A new year always brings the opportunity for a fresh start. Resolutions can be a tricky thing because they force us to consider altering long-held behavior patterns, and then make an affirmative choice for the change in behavior when the situation presents itself.
Take TV watching. It could be ripe for a change in behavior because Americans have the TV on so much every day. That allows for many chances to make those affirmative choices, instead of surrendering to the status quo.
Here are a few suggestions on making more affirmative choices in your television diet.
First, watch less TV. When NBC coined the phrase "must-see TV" to describe its powerhouse Thursday prime-time lineup of a generation ago, it didn't mean that all of us must see TV regardless of what's on!
Instead, think of the term "appointment television." Just as you would with meals, put some advance thought about what it is you want to watch before you turn on the TV. Don't be content with just watching the next show that comes on, and the show after that, and so on.
Another resolution: Hit the "mute" button on commercials. Because I regularly hit the mute button at home, it took me quite a few weeks to recognize what all the fuss was about with the "hump day" camel on the Geico ads.
By one token, the Geico ads are relatively benign. But if I'm watching a show that runs ads for video games rated "T" for teen or "M" for mature, that mute button is going to be pushed long before the rating pops up near the end of the spot.
If you watch TV, then resolve to watch TV. Avoid multitasking with the tube on. If you're going to presumably view the collective effort of hundreds of people working on both sides of the camera, you don't really want to be playing solitaire on your smartphone, do you? That lessens the experience for you, and shortchanges the people on the creative end.
Granted, you may have unknowingly ingested so much junk on TV that solitaire seems like an escape valve, but the real escape is to either change the channel or turn the thing off -- TV or smartphone or both.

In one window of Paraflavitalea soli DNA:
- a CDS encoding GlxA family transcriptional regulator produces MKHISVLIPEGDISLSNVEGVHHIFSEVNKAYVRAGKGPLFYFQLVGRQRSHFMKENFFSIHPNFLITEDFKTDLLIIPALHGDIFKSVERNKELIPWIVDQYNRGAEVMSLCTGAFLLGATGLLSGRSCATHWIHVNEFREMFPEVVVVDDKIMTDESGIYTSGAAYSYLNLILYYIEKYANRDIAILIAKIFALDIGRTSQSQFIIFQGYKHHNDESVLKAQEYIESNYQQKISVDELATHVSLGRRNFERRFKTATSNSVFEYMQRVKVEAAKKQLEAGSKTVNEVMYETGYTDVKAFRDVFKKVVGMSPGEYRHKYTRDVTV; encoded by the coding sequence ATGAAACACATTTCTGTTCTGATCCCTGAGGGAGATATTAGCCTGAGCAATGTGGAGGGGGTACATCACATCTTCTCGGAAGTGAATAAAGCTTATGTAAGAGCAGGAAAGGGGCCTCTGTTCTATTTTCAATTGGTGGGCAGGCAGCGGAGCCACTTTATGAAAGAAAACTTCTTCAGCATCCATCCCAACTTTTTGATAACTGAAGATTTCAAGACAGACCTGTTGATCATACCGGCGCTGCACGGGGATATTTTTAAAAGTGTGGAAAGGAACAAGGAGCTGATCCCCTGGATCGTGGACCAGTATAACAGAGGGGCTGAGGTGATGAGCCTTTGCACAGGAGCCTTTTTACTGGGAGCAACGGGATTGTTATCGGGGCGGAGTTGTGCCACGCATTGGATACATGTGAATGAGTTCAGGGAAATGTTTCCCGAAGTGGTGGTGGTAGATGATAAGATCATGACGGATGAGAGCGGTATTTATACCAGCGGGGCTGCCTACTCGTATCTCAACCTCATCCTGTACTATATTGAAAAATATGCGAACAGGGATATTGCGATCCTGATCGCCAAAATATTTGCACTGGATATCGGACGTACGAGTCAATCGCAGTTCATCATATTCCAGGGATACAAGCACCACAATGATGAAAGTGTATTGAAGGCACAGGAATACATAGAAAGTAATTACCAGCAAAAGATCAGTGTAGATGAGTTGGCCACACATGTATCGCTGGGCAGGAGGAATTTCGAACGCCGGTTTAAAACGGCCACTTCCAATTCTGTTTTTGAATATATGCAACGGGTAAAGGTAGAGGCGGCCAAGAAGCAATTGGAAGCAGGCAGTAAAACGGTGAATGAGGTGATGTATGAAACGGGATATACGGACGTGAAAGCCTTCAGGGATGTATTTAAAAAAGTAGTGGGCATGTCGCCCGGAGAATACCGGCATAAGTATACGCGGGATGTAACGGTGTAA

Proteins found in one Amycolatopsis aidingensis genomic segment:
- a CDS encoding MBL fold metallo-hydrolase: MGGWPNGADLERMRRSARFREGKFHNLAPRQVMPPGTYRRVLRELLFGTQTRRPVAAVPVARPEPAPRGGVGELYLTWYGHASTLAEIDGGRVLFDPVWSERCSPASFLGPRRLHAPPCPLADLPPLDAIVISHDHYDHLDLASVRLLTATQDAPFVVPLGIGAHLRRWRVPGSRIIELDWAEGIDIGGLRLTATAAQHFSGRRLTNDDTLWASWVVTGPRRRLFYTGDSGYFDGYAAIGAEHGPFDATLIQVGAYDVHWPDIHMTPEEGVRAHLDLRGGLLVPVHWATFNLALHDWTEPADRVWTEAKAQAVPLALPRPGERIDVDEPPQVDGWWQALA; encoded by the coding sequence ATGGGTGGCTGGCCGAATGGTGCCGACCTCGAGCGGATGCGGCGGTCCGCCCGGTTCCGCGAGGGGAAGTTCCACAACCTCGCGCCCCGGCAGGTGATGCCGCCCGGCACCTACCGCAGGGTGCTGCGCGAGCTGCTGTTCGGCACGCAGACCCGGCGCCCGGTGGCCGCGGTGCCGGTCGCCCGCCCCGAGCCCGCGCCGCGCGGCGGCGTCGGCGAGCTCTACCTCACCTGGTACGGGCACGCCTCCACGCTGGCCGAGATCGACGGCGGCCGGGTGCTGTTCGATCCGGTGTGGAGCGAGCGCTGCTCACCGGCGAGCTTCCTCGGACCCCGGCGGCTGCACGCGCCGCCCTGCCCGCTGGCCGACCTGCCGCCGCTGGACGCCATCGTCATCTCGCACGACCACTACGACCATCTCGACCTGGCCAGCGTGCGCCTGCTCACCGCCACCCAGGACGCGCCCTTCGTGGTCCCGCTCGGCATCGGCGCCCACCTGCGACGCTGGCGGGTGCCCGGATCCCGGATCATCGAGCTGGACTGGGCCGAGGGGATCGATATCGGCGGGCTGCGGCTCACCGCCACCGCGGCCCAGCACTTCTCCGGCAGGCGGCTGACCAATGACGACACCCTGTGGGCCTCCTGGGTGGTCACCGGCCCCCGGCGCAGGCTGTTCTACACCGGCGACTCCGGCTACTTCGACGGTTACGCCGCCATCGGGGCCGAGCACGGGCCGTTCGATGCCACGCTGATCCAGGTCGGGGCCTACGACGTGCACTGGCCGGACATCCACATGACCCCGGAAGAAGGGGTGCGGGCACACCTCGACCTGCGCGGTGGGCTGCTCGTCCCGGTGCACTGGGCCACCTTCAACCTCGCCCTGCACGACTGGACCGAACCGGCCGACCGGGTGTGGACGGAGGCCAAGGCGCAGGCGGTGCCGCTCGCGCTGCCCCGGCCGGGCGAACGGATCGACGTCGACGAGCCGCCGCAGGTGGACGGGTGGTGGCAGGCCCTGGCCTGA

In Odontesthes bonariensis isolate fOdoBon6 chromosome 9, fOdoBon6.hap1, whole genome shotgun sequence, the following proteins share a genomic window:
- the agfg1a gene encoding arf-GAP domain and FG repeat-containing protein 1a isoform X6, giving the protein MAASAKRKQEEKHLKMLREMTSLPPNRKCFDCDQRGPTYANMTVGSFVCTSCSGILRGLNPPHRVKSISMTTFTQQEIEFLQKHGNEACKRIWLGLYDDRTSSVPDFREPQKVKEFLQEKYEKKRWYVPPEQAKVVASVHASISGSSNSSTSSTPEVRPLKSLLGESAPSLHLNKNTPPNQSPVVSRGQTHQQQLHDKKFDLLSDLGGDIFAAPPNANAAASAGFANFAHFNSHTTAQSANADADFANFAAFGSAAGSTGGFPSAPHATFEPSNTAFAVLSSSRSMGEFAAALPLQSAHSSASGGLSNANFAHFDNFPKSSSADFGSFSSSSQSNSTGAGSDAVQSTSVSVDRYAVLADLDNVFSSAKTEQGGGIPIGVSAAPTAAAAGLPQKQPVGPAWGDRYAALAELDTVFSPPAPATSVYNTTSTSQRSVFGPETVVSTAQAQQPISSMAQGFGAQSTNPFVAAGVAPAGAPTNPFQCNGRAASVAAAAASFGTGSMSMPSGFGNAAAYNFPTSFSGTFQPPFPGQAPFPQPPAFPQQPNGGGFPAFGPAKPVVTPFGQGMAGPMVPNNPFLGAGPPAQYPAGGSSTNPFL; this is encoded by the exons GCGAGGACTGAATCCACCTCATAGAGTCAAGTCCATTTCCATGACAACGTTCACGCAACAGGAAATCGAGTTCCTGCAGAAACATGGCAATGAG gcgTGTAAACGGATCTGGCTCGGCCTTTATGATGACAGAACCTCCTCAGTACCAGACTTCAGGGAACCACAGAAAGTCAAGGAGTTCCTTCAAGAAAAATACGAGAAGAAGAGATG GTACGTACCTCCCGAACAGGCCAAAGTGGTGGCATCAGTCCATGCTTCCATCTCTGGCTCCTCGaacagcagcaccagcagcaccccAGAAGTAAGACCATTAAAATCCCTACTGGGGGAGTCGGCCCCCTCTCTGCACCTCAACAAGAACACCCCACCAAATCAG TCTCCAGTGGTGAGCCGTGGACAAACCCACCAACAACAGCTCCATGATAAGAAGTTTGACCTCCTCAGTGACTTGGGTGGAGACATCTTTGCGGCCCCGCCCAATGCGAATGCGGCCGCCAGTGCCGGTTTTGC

Resolved: If you have children in your home, don't let them watch TV unattended. Watch with them. Make TV watching a reward, rather than a diversion that allows you to do "more important things." In truth, time spent helping form children's attitudes and consciences is the best time spent of all.
You would teach a child how to set a table by showing how it's done, not by pointing to the dishes, utensils, glasses and napkins and expecting them to do it by themselves. The same is true with television, and probably even more so. Television is the messenger we allow into our homes. It not only shapes the culture, it also is the culture. You've got to be there to help interpret and decode messages for kids, even in the most innocuous shows rated "Y" for youth.
Finally, be a critiquer of TV. That's different from being a criticizer. While there is much about television to criticize, you have to develop the ability to think critically about what you've viewed, and judge whether you as a viewer are being manipulated in ways you like or don't like, ranging from the latest episode of a hit series to the local news.
With as many channels as there are today, you can certainly shop the television-programming marketplace to find shows that better appeal to your values and sensibilities, if you take the time to seek them out.